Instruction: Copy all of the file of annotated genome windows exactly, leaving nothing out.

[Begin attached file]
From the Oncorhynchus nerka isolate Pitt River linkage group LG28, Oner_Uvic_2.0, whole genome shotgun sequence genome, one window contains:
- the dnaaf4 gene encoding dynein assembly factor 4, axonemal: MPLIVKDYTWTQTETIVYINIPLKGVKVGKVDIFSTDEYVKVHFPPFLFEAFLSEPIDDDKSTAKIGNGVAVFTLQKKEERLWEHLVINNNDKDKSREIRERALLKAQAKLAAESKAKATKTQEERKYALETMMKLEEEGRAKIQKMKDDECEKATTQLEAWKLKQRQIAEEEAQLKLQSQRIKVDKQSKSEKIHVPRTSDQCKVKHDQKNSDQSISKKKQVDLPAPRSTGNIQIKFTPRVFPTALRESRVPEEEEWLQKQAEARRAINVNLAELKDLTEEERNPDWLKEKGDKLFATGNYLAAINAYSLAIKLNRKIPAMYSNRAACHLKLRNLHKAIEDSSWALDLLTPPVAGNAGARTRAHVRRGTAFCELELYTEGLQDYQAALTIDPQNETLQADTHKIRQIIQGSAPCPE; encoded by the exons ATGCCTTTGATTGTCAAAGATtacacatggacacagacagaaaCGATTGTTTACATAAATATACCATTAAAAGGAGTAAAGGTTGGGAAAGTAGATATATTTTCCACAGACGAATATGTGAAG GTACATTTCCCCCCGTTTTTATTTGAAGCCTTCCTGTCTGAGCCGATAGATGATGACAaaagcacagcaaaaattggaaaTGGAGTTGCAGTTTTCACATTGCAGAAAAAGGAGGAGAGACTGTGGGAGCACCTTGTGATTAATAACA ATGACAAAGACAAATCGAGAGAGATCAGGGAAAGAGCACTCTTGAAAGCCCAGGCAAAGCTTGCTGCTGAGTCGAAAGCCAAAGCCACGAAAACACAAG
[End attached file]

From the Oncorhynchus nerka isolate Pitt River linkage group LG28, Oner_Uvic_2.0, whole genome shotgun sequence genome, one window contains:
- the dnaaf4 gene encoding dynein assembly factor 4, axonemal: MPLIVKDYTWTQTETIVYINIPLKGVKVGKVDIFSTDEYVKVHFPPFLFEAFLSEPIDDDKSTAKIGNGVAVFTLQKKEERLWEHLVINNNDKDKSREIRERALLKAQAKLAAESKAKATKTQEERKYALETMMKLEEEGRAKIQKMKDDECEKATTQLEAWKLKQRQIAEEEAQLKLQSQRIKVDKQSKSEKIHVPRTSDQCKVKHDQKNSDQSISKKKQVDLPAPRSTGNIQIKFTPRVFPTALRESRVPEEEEWLQKQAEARRAINVNLAELKDLTEEERNPDWLKEKGDKLFATGNYLAAINAYSLAIKLNRKIPAMYSNRAACHLKLRNLHKAIEDSSWALDLLTPPVAGNAGARTRAHVRRGTAFCELELYTEGLQDYQAALTIDPQNETLQADTHKIRQIIQGSAPCPE; encoded by the exons ATGCCTTTGATTGTCAAAGATtacacatggacacagacagaaaCGATTGTTTACATAAATATACCATTAAAAGGAGTAAAGGTTGGGAAAGTAGATATATTTTCCACAGACGAATATGTGAAG GTACATTTCCCCCCGTTTTTATTTGAAGCCTTCCTGTCTGAGCCGATAGATGATGACAaaagcacagcaaaaattggaaaTGGAGTTGCAGTTTTCACATTGCAGAAAAAGGAGGAGAGACTGTGGGAGCACCTTGTGATTAATAACA ATGACAAAGACAAATCGAGAGAGATCAGGGAAAGAGCACTCTTGAAAGCCCAGGCAAAGCTTGCTGCTGAGTCGAAAGCCAAAGCCACGAAAACACAAG